What Aperture for Landscape Photography? That must be one of the most Googled questions when it comes to landscape photography. And it is a great question, it really is.
And so I Googled it myself and the top 3 answers:
Number 1 F8-F11
Position 2 F7.1 – F13
Position 3 F7.1-F13
Now I am not going to name and shame, because in essence they are basically correct. For most lenses, that is the “sweet spot” and will provide optimum sharpness from back to front.
I have been running landscape photography workshops in Glen Coe and Scotland for about 5 years and in that time I can probably count on one hand the amount of people who often stray from the F8-F14 range. In fact, when I suggest remove out of that range I am often countered with “but I read on the internet that….” or “on a previous workshop XYZ said….”
OK, firstly, again, they are not wrong. But if you keep yourself within that range then you are severely limiting your creativity. Let’s dive a little deeper.I took a random selection of images that I have taken this summer on my Landscape Photography workshops in Glen Coe. Nearly 30% of these images used an aperture wider than F7.1 and just over 10% over narrower than F14. So about 4 out of 10 images I took, and therefore my workshop attendees took, where outside the “normal” range. (Note that this doesn’t include Night time Landscape Images which would mainly use wide apertures)
So let us check out some of these images.
OK, so the first image is of some rocks leading in to Loch during a pretty eventful, stormy sunset. It was pretty dark. Therefore I either needed a slow shutter speed, a wide aperture or a high ISO. A slow shutter speed wasn’t an option as the camera is basically in the water and a tripod would not have worked. That left high ISO and wide aperture. Because I am shooting with a wide lens here – 18mm a wide aperture is not a big problem as there is very little lens compression. Also, the rain storm in the distance means that the furthest mountains are not very defined anyway so they can cope with a little bit of extra softness. My ISO was already at 2000 and whilst you can push the ISO higher, it wasn’t really something that I was willing to do.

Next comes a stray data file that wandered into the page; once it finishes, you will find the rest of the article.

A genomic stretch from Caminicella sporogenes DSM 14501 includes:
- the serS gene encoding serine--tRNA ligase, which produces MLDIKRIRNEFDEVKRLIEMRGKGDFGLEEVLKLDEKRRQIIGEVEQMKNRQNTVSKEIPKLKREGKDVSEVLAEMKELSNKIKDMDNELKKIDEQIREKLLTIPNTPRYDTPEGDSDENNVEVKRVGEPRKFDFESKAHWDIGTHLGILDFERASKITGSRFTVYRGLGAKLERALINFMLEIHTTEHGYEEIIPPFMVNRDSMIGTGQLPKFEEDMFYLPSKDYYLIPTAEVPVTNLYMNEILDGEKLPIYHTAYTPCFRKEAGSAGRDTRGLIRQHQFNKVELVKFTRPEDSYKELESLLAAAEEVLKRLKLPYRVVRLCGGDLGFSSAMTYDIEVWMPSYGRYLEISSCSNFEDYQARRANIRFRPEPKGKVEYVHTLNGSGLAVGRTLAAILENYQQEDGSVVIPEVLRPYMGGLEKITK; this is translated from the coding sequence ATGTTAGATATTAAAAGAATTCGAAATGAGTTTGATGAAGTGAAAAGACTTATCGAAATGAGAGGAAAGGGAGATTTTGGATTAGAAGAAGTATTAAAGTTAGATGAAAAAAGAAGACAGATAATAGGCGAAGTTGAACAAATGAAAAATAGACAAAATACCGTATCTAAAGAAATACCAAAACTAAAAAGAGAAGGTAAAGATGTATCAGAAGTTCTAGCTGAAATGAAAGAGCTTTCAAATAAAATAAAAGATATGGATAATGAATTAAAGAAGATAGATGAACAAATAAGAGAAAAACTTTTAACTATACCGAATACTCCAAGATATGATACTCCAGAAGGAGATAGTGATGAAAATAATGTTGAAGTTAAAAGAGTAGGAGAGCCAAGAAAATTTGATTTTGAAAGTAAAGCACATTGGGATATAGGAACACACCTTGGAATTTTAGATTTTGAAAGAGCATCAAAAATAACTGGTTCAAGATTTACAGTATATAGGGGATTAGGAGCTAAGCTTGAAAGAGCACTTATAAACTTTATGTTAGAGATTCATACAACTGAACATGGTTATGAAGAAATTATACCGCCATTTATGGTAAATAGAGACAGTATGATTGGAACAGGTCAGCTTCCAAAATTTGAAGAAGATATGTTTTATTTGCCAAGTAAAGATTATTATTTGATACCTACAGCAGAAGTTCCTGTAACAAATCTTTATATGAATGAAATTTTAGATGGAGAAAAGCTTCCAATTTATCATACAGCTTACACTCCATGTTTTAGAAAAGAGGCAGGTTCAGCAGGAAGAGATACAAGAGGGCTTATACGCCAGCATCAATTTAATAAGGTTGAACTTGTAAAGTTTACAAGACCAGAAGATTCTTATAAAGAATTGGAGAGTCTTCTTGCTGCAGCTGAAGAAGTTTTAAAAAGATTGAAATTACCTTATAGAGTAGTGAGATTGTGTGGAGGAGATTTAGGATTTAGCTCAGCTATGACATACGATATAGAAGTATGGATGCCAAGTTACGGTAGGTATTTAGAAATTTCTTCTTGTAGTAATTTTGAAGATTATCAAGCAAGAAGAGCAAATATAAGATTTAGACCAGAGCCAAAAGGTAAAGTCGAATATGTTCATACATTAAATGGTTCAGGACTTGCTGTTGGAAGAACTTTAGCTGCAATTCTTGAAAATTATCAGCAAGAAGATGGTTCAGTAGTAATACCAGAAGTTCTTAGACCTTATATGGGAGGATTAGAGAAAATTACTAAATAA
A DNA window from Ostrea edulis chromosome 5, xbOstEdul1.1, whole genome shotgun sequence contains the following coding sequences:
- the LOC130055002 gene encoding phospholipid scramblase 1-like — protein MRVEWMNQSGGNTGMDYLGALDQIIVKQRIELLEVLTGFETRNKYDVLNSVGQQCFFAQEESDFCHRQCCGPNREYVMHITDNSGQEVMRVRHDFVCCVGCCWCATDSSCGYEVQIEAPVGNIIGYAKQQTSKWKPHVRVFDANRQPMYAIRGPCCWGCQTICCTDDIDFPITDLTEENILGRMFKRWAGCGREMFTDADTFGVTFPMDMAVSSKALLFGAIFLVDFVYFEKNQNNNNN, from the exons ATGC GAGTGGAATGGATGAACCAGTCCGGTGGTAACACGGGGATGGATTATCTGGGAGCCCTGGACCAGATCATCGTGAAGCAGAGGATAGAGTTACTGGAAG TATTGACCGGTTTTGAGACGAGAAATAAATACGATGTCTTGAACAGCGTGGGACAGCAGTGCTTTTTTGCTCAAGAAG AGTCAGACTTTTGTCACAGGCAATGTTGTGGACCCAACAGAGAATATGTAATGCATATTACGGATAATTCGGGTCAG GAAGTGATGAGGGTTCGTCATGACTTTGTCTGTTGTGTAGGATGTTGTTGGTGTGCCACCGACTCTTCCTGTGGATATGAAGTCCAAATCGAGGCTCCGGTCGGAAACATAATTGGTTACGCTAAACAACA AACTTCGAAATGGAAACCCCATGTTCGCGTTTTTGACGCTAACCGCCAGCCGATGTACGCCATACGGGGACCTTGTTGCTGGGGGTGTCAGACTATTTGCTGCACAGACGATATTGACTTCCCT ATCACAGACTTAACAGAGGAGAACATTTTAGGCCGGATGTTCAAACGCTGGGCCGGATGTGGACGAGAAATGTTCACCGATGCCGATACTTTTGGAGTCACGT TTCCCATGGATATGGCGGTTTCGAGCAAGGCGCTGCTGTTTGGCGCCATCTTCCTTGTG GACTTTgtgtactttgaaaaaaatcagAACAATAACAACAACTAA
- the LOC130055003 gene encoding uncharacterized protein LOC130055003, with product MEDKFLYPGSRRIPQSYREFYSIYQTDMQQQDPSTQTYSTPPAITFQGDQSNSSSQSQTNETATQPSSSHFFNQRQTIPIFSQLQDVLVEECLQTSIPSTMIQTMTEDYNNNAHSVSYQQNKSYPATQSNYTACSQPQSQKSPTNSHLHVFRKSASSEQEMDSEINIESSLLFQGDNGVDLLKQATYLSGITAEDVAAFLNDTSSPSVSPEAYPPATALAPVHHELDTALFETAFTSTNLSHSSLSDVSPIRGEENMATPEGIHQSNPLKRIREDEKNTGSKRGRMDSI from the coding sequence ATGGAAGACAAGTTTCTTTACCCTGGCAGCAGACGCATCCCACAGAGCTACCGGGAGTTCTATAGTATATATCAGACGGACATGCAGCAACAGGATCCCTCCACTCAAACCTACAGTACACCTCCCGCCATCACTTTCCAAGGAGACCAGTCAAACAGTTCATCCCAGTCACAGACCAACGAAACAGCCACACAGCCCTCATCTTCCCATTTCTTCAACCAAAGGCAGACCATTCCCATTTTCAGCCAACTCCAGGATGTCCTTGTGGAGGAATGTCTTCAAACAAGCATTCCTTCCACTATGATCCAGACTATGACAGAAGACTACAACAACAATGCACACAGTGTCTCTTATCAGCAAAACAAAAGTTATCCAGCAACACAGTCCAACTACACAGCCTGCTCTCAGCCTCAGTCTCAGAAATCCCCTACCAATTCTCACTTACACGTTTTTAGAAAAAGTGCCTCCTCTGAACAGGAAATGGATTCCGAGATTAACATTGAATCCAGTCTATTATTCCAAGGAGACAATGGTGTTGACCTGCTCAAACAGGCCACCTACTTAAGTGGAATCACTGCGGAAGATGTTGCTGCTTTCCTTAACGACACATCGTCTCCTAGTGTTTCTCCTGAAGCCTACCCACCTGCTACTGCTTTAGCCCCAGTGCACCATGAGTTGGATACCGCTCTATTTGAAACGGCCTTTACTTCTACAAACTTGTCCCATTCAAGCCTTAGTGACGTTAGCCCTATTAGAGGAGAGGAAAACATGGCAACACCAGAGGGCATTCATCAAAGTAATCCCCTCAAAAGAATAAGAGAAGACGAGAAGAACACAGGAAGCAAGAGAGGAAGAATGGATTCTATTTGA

So let us check out this picture of the Shipwreck at the foot of Ben Nevis. Weather conditions were fine, the light was decent and a tripod was possible. Yet I still chose to use a wide aperture and a fast shutter speed. The reason being? There was nothing in the foreground from this side of the stream (for those who know the location) that was giving any kind of interest. So I used a wide aperture and plenty of lens compression (shot on the amazing Sony 100-400 G Master lens) to blur the foreground to force the viewers eye forwards towards the boat. This is a technique I teach a lot when there is an obvious subject but very little in the way of foreground interest.
This one is easy to explain! Narrow apertures = better sunflares/startbursts – read more about this in this great article. (For most lenses, you may need to test your own lenses for this). This was one of the best sunsets that I have seen at this location and I wanted to make something of it so I waited until the sun was just hitting the top of the mountains in the distance to achieve this flare. Something that most lenses will handle reasonably well, just make sure that your sensor and lens are clear from dust, dirt and grease before attempting!
So, when you look at this scene you are probably thinking an aperture of, say, F11 is about right. Normally I would agree with you. But what if the rain is pouring down and you are doing well to be out in it, let alone attempting to photograph in it? Well this is where we get creative. I want you to try something…. get your camera out and drop a few drops of water on the front of the lens. Now shoot wide open and also closed down (Maybe 2.8 and F22 or whatever your aperture extremes are). Note the dirty spots that will appear all over your image at F22.
Now it rains a lot here in Glen Coe. A lot. If we didn’t shoot in the rain, we wouldn’t shoot much at all! The way that I get round this is to shoot as open as possible whilst still maintaining image quality and the aesthetic that I am looking for. This could mean that I shoot a waterfall scene at f2.8 or a mountain scene at f4. Ideal? No. Practical? Definitely.
Thank you for reading. Enjoyed this article? Why not check out some other blog posts including my Ultimate Guide to Photographing Glen Coe.